When I was a fifth and sixth grader, I could not read enough sports books. I had already devoured every Matt Christopher book I could get my hands on years before and I read nonfiction memoirs of athletes every chance I got. Babe Didrickson Zaharias and Wilma Rudolph were faves of mine, and I longed to participate in the Olympics like they did. Granted I was nowhere near as good an athlete as they but I had the dreams to keep up with them in other ways! But I couldn't find enough engaging and interesting books to read. Greater I couldn't find keen girl characters anywhere. I lost momentum so I stopped looking for deeper, more thoughtful, realistic fiction sports stories. When I came across Soccerland by Beth Choat(2010), I tentatively opened the book. The same feelings came flooding back and I just knew that this would be another book that didn't keep me engaged. I neglected to notice the small smile on my face once I finished the first page. I was about to be wrong!!
Choat's career started with sports journalism where I am guessing that she has spent rich time with key athletes that I would drool to talk with. She knows what the lives of competitive athletes look, sound and feel like from her documented time in Olympic Villages and with numerous teams. She accurately reflects the joys and tensions that come with living in competitive sports in the 21st century. She brings her experiences to the table for those of us less-fortunate but equally fascinated female sports enthusiasts. And it was from that avenue that I enjoyed this read. This was the first time I learned what life might be like on the inside within the covers of a children's book, and I appreciated her engaging voice as well as her psychology-oriented brain.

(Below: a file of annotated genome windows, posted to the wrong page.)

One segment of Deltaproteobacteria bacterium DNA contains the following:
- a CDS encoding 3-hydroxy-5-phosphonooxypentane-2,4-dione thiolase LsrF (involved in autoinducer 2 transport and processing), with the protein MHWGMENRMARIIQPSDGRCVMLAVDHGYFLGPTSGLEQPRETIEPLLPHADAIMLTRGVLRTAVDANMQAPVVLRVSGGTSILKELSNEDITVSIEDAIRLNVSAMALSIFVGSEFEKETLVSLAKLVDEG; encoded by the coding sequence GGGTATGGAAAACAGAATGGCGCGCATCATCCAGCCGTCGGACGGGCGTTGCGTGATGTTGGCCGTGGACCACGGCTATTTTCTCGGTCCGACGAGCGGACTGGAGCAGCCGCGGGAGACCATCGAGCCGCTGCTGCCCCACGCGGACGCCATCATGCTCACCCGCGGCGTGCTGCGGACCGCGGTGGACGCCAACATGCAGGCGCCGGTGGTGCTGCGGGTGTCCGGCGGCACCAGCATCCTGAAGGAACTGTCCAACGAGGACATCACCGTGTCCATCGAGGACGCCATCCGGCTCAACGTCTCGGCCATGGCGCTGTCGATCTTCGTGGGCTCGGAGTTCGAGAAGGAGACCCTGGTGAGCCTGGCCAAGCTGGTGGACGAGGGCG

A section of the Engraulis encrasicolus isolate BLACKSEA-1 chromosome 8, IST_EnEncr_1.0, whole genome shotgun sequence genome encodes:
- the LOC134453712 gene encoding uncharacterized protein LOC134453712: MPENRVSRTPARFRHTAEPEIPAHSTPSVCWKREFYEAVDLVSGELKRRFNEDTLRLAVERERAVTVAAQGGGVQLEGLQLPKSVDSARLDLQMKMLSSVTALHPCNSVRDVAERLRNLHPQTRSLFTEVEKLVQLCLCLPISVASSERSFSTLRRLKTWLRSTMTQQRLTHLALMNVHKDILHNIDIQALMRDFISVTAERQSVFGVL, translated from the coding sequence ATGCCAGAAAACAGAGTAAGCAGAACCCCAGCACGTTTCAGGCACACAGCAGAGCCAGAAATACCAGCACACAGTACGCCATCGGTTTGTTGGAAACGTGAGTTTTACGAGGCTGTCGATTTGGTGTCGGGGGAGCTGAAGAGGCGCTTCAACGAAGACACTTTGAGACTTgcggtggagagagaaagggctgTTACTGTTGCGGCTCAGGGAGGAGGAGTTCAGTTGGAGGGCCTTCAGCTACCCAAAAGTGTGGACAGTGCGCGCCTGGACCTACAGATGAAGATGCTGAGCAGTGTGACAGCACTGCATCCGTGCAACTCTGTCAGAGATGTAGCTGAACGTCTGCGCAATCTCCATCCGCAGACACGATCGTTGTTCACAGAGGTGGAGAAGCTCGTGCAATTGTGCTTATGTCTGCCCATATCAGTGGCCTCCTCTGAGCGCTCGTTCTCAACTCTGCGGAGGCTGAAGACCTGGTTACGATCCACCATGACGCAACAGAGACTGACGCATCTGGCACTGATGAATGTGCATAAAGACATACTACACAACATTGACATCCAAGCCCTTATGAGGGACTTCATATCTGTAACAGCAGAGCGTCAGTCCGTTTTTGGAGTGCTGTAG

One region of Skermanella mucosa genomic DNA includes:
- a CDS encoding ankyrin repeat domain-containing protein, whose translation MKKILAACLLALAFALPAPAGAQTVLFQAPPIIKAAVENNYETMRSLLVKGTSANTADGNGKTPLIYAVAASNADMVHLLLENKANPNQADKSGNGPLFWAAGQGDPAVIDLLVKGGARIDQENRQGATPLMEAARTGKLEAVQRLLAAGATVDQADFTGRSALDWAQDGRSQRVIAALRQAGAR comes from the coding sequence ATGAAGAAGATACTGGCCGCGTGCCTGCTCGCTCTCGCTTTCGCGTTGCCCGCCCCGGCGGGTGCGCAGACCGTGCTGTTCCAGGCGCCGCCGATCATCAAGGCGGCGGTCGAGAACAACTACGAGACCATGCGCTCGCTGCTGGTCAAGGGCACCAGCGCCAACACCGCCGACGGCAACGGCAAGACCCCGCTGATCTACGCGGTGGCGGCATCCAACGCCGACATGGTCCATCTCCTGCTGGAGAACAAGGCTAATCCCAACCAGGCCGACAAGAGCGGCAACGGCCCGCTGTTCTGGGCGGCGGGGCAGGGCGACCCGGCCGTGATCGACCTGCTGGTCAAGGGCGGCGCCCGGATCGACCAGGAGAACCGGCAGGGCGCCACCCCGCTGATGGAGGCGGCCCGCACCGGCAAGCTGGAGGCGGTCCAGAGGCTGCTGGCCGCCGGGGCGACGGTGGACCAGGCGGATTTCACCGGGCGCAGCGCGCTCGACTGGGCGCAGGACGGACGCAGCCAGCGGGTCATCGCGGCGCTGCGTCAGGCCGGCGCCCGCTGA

Soccerland is the story of 14-year-old high school soccer star, Flor. She leaves home with the hesitant graces of her father and extended family, all of whom stay home to cover for her on the family farm while she attends a national soccer camp. She carries with her memories of her recently deceased mother who continues to greatly influence Flor's desire to play soccer at the top of her game, which is likely beyond what her high-school team can offer. Her coach knows Flor's history and serves as a fitting if distant role model as he cheers her on from home. Flor's time in the soccer camp thousands of miles away from home comes at a price, and it is there she comes to terms with what is most important in her life.
I enjoyed this read. If you are looking for a text filled with the world of competitive sports, especially female soccer, I encourage you to seek this one out. Let me know what you think.